MUN business head talks strategy with Rotary club

Daniel
Daniel MacEachern
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Dr. Wilf Zerbe, dean of the faculty of business at Memorial University in St. John’s, was the guest speaker at the regular Rotary luncheon meeting Thursday. He is pictured here during a similar visit in 2011. — Telegram file photo

 

Wilfred Zerbe remembers the last time he spoke to the Rotary Club of St. John’s.

“I thought it went pretty well,” the dean of business administration told the club Thursday at the Sheraton, of his previous address, in May 2011.

Then, in response at the time to a question about how the school competes with universities with deeper pockets, Zerbe mused about the possibility of increasing tuition (on Thursday, he wryly called it “a word which started with T and rhymes with ‘fruition’”). In 2011, Zerbe suggested a tuition increase — not that one was ever in the works — would provide the school more revenue while giving it more credibility in a market that suggests a business school with higher tuition must necessarily be a better one.

“The resulting dialogue gave me an expanded perspective on the T-word, and the role of fees at universities in Newfoundland and their history, and the different views about them and certainly the strength of feeling about them among their constituents,” he said.

There was no such speculation this time — instead, Zerbe reminded the club that for the school of  business to continue to be an successful, relevant and competitive institution for students and faculty, it needs to do three things, said Zerbe.

“First, that we build and build on our existing strengths and core disciplines of business to ensure that our graduates can make exemplary contributions to achieve success wherever they choose to pursue their careers, whatever sector of the economy, whatever their location.”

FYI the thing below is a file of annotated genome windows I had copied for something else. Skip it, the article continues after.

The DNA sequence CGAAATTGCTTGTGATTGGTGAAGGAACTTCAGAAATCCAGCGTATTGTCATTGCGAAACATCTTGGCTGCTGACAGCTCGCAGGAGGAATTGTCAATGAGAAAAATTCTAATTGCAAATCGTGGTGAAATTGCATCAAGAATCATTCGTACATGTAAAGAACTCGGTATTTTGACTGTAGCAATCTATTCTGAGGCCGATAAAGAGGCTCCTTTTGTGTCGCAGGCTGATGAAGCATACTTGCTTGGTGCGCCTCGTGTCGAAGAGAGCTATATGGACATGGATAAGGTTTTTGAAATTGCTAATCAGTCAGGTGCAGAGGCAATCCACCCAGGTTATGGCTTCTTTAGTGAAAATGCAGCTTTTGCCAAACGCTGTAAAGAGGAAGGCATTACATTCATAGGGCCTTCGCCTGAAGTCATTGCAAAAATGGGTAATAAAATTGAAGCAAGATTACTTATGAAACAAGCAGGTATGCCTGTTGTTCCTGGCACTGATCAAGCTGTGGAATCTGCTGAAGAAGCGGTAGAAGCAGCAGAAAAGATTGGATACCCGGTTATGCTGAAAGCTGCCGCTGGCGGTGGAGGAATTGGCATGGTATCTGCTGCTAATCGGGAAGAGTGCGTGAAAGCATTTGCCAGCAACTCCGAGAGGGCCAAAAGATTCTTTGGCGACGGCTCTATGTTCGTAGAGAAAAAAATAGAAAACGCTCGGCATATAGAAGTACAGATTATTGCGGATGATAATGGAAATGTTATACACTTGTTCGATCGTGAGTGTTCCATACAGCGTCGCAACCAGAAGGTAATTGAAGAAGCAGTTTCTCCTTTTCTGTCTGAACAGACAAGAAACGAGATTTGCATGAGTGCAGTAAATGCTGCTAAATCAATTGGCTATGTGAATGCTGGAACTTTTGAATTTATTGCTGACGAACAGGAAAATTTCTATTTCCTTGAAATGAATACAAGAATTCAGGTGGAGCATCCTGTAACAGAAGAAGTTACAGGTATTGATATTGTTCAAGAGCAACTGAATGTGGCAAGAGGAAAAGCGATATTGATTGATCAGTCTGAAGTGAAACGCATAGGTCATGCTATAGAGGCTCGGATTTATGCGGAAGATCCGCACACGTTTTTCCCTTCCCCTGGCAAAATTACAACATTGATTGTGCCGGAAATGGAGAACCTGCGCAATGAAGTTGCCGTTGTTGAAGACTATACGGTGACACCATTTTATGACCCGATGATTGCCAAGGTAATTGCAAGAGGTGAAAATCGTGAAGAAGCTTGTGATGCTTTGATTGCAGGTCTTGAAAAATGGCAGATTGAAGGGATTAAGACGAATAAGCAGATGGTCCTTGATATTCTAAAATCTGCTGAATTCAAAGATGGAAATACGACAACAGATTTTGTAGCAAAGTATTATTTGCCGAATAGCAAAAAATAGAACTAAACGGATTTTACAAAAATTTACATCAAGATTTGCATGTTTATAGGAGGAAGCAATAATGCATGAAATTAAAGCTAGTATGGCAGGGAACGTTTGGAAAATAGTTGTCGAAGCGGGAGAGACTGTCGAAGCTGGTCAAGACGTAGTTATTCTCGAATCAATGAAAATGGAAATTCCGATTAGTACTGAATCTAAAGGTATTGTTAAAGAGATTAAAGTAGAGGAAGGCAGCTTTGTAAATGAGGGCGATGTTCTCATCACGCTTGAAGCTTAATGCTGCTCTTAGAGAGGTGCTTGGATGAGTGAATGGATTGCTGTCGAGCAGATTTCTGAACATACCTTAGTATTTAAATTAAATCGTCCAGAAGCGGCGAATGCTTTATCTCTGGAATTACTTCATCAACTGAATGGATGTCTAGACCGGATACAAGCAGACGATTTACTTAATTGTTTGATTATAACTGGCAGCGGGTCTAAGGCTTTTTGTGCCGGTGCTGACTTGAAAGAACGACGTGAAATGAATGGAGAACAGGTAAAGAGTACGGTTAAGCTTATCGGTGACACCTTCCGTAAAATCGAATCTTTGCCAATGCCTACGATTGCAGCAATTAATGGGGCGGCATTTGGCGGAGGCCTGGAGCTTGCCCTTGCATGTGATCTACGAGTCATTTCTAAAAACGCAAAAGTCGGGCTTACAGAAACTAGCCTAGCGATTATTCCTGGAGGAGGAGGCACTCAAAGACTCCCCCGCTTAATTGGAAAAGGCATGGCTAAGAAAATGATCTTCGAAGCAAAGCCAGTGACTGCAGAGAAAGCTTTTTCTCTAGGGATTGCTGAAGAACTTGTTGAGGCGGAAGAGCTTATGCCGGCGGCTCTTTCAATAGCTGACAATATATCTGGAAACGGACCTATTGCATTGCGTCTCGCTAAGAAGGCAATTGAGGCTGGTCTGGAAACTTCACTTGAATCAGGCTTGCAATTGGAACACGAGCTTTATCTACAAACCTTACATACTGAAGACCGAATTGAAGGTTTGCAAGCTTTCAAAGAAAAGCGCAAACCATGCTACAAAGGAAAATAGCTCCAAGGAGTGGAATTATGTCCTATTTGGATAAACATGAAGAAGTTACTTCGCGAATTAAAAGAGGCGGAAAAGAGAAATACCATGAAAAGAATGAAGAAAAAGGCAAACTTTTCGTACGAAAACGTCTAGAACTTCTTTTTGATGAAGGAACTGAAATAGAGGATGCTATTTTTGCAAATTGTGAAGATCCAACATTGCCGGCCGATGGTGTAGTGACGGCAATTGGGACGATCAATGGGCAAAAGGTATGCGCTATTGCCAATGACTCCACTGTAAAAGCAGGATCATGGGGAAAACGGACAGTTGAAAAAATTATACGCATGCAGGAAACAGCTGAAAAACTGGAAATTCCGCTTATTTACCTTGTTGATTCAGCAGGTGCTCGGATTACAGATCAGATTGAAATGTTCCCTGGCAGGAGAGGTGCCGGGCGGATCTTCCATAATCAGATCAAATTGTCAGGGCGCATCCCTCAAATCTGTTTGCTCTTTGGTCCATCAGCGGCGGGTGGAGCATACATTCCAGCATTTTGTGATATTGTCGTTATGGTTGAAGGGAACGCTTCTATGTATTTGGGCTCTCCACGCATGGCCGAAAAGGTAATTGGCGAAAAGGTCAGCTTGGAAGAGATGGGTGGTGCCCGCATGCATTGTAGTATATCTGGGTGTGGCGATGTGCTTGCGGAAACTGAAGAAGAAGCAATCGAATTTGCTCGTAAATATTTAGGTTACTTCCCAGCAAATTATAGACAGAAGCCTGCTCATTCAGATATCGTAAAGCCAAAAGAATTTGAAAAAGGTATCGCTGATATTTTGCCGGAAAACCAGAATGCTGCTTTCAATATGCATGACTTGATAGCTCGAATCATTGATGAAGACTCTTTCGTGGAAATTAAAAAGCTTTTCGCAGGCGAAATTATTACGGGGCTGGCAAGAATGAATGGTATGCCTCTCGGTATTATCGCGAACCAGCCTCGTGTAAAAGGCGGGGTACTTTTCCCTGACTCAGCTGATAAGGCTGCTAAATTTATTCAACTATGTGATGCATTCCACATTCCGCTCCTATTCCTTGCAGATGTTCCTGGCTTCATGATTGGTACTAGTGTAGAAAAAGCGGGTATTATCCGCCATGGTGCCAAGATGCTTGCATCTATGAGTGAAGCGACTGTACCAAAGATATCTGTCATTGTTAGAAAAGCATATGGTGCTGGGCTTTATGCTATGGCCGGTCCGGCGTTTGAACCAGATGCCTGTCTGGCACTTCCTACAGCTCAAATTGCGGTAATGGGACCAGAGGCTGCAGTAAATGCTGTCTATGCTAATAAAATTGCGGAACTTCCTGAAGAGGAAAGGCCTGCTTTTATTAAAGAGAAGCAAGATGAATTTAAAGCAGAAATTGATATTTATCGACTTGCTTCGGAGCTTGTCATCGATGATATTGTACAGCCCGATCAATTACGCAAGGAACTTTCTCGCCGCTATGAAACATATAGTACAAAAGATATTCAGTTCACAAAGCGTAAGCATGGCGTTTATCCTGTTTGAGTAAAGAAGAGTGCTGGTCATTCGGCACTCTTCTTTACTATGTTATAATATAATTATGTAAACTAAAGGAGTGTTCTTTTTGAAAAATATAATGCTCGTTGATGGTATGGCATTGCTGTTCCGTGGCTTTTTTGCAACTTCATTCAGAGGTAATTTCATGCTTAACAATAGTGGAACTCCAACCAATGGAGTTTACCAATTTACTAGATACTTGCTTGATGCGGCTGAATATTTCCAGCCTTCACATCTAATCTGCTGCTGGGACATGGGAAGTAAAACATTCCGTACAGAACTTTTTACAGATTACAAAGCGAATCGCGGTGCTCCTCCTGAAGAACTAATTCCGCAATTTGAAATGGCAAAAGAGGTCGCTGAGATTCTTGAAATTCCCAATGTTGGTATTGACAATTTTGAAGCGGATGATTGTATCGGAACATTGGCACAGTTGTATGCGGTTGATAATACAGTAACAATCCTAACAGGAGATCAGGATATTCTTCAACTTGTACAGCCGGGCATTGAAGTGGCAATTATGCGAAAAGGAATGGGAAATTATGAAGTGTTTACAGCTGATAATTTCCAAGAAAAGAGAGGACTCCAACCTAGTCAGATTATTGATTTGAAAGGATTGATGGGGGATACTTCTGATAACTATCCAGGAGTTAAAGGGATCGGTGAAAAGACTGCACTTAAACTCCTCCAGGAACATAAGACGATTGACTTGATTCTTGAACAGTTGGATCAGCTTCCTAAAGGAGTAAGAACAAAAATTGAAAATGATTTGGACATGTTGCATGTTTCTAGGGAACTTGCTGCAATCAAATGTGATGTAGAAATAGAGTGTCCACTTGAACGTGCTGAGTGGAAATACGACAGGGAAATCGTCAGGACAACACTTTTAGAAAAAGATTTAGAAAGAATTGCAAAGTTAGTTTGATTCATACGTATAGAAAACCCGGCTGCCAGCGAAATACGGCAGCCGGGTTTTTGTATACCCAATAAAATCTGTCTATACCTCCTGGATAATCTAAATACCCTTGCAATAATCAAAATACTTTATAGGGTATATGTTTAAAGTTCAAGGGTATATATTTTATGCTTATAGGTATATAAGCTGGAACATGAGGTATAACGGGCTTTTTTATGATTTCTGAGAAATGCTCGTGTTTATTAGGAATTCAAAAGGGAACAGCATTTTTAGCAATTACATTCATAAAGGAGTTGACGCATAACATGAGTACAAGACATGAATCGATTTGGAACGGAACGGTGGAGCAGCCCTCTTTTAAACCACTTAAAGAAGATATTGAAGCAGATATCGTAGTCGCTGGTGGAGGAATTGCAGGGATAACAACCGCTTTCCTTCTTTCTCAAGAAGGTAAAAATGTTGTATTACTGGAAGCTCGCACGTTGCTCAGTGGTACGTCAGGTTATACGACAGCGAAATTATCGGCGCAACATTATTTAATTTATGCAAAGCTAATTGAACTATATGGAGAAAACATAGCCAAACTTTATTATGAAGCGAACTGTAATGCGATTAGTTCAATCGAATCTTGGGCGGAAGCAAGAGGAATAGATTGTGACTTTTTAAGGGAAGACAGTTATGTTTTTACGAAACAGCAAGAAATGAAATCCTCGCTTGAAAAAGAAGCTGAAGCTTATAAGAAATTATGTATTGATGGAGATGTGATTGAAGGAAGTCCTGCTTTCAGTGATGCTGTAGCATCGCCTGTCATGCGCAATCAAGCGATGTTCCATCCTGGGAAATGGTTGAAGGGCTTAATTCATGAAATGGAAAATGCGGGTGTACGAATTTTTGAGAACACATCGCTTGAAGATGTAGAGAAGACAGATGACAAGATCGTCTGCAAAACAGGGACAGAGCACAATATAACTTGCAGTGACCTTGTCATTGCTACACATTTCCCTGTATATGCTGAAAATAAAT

The school must also continue to develop expertise to be able to contribute to the province and maximize the development of the province’s natural resources — not just oil and mining, but culture as well.

“Third, that we develop our capacity to help manage the unique challenges facing Newfoundland and Labrador.”

Zerbe said the school is on track for all of those goals.

“Over the past two years, we’ve identified and pursued three strategies for achieving our mission,” he said: renewal, targeted growth and differentiation.

Renewal means increasing student quality and enhancing teacher effectiveness, he explained. Targeted growth is building undergraduate programs that meet local and market needs, while differentiation means creating a clear and differentiated brand for the school.

After the 20-minute speech, Zerbe opened up the floor for questions.

“What do you think of tuition?” called an audience member, prompting laughter, including from Zerbe.

“I like tuition,” was all he would say.

 

dmaceachern@thetelegram.com

Twitter: @TelegramDaniel

Organizations: Youth and Family Services, Foster Families Association

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Recent comments

  • Greg
    June 23, 2013 - 13:03

    No, it would not. Good students with potential come from all backgrounds, including low-income families. In fact, with today's "entitled" youth, I'd guess someone with a little hunger in their stomach might be a much better candidate than your "never had to go without" candidate. Holding students to a high standard would achieve a better reputation, unfortunately the MUN Business Faculty's standard is quite low. I know, I just finished the program in 2012 and graduated with people who still didn't know the difference between profit and revenue. Now their unfortunate employer will have to teach them, something that MUN should have done already, especially considering the taxpayers are subsidizing most of the costs of these educations. As taxpayers, we are getting ripped off.

  • New BreezeWay
    June 21, 2013 - 16:55

    Sounds like the NL tory's have compromised MUN, or at least have been writing their talking points, sounds like. Was Spending 10 Million for the Battery a smart Choice? For Who? Bill 29?

  • Taxpayer
    June 21, 2013 - 14:15

    Higher tuitions would cut out the deadwood and make sure only qualified students from more suitable backgrounds get in.